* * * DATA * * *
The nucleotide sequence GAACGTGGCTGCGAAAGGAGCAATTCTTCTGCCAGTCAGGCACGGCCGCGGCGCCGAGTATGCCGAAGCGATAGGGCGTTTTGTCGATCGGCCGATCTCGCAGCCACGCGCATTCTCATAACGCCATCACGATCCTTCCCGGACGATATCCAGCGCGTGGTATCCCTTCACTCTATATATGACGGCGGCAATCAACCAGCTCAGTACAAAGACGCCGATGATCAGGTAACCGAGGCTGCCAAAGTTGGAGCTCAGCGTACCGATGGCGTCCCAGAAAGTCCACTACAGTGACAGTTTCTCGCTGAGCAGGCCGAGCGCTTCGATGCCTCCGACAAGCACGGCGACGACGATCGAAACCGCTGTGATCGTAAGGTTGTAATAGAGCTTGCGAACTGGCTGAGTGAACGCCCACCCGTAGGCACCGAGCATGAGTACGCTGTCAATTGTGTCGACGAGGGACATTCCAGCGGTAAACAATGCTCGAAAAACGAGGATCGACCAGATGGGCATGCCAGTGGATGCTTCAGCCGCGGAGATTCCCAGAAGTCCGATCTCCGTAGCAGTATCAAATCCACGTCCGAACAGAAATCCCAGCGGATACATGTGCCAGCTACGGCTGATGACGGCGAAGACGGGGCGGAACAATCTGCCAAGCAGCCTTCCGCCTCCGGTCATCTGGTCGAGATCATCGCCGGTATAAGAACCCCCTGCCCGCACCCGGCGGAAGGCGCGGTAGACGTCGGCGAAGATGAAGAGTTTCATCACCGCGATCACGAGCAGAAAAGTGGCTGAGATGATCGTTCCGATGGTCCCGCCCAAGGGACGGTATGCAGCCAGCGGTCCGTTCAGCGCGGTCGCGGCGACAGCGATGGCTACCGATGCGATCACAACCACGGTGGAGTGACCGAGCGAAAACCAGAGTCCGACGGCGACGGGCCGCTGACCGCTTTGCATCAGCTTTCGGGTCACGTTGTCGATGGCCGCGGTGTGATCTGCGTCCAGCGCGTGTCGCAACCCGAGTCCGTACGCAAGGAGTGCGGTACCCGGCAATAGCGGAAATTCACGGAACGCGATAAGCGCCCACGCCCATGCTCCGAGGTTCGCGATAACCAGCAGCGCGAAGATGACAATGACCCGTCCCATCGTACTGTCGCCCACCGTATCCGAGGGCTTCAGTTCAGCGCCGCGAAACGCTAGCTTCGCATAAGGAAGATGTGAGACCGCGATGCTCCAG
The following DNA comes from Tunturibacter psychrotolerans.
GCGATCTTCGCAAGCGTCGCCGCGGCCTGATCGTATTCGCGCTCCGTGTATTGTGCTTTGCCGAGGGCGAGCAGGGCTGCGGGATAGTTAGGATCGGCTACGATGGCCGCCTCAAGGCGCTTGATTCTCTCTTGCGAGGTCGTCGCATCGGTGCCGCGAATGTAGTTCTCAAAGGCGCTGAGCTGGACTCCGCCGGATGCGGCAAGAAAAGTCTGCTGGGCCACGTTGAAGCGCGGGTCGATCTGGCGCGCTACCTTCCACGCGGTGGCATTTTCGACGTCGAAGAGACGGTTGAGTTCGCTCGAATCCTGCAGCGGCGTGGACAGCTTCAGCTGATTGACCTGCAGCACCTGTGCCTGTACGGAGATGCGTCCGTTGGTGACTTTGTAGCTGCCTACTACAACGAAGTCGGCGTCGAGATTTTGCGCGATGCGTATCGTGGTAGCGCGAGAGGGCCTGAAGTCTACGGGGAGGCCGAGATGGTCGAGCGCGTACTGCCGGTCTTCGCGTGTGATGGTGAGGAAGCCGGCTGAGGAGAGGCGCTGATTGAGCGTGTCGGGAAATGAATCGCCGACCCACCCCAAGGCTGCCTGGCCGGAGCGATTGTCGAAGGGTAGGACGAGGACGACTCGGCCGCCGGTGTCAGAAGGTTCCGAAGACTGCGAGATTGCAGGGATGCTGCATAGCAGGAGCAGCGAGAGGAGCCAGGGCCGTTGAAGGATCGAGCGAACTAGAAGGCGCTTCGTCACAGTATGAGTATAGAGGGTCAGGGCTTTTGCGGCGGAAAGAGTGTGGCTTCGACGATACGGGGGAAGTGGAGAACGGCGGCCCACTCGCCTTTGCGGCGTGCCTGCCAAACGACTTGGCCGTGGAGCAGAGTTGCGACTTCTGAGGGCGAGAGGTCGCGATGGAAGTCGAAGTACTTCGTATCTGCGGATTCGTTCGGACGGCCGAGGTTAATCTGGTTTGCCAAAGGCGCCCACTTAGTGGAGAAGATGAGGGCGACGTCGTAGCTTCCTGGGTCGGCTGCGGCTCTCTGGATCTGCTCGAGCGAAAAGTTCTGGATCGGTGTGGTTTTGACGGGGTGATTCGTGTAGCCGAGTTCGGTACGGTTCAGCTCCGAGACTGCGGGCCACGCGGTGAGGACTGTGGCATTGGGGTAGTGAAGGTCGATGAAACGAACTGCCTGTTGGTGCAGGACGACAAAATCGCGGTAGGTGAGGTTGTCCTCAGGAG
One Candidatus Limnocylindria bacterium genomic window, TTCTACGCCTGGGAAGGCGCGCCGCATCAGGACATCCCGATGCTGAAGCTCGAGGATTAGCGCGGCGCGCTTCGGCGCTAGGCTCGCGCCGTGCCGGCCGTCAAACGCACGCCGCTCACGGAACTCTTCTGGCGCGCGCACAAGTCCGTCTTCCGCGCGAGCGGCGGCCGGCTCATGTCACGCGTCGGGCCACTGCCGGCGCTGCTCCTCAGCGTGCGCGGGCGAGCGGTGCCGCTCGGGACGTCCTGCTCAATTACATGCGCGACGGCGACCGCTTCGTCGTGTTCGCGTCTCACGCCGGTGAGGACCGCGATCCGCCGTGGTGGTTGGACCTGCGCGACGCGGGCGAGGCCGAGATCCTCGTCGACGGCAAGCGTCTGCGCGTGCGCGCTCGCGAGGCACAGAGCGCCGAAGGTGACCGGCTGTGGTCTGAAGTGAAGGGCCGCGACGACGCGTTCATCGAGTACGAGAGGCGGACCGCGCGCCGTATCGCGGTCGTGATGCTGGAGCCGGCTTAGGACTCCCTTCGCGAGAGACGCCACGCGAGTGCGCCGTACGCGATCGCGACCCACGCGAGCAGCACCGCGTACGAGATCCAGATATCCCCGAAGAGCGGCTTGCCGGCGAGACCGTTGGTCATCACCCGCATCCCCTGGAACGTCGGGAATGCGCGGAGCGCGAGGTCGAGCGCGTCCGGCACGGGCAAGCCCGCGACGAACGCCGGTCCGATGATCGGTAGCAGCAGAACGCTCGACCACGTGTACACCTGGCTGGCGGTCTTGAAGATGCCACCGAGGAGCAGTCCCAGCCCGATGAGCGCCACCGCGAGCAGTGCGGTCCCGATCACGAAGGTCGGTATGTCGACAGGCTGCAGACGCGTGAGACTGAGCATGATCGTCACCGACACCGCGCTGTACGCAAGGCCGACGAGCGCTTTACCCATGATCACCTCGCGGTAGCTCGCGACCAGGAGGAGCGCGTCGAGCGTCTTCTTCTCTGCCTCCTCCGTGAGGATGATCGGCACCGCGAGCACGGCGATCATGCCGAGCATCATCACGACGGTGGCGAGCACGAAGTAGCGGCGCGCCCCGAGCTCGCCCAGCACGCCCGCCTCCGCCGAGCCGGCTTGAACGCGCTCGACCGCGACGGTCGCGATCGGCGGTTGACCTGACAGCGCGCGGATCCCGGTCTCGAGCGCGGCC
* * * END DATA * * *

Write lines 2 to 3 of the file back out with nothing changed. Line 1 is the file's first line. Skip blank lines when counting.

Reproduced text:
The following DNA comes from Tunturibacter psychrotolerans.
GCGATCTTCGCAAGCGTCGCCGCGGCCTGATCGTATTCGCGCTCCGTGTATTGTGCTTTGCCGAGGGCGAGCAGGGCTGCGGGATAGTTAGGATCGGCTACGATGGCCGCCTCAAGGCGCTTGATTCTCTCTTGCGAGGTCGTCGCATCGGTGCCGCGAATGTAGTTCTCAAAGGCGCTGAGCTGGACTCCGCCGGATGCGGCAAGAAAAGTCTGCTGGGCCACGTTGAAGCGCGGGTCGATCTGGCGCGCTACCTTCCACGCGGTGGCATTTTCGACGTCGAAGAGACGGTTGAGTTCGCTCGAATCCTGCAGCGGCGTGGACAGCTTCAGCTGATTGACCTGCAGCACCTGTGCCTGTACGGAGATGCGTCCGTTGGTGACTTTGTAGCTGCCTACTACAACGAAGTCGGCGTCGAGATTTTGCGCGATGCGTATCGTGGTAGCGCGAGAGGGCCTGAAGTCTACGGGGAGGCCGAGATGGTCGAGCGCGTACTGCCGGTCTTCGCGTGTGATGGTGAGGAAGCCGGCTGAGGAGAGGCGCTGATTGAGCGTGTCGGGAAATGAATCGCCGACCCACCCCAAGGCTGCCTGGCCGGAGCGATTGTCGAAGGGTAGGACGAGGACGACTCGGCCGCCGGTGTCAGAAGGTTCCGAAGACTGCGAGATTGCAGGGATGCTGCATAGCAGGAGCAGCGAGAGGAGCCAGGGCCGTTGAAGGATCGAGCGAACTAGAAGGCGCTTCGTCACAGTATGAGTATAGAGGGTCAGGGCTTTTGCGGCGGAAAGAGTGTGGCTTCGACGATACGGGGGAAGTGGAGAACGGCGGCCCACTCGCCTTTGCGGCGTGCCTGCCAAACGACTTGGCCGTGGAGCAGAGTTGCGACTTCTGAGGGCGAGAGGTCGCGATGGAAGTCGAAGTACTTCGTATCTGCGGATTCGTTCGGACGGCCGAGGTTAATCTGGTTTGCCAAAGGCGCCCACTTAGTGGAGAAGATGAGGGCGACGTCGTAGCTTCCTGGGTCGGCTGCGGCTCTCTGGATCTGCTCGAGCGAAAAGTTCTGGATCGGTGTGGTTTTGACGGGGTGATTCGTGTAGCCGAGTTCGGTACGGTTCAGCTCCGAGACTGCGGGCCACGCGGTGAGGACTGTGGCATTGGGGTAGTGAAGGTCGATGAAACGAACTGCCTGTTGGTGCAGGACGACAAAATCGCGGTAGGTGAGGTTGTCCTCAGGAG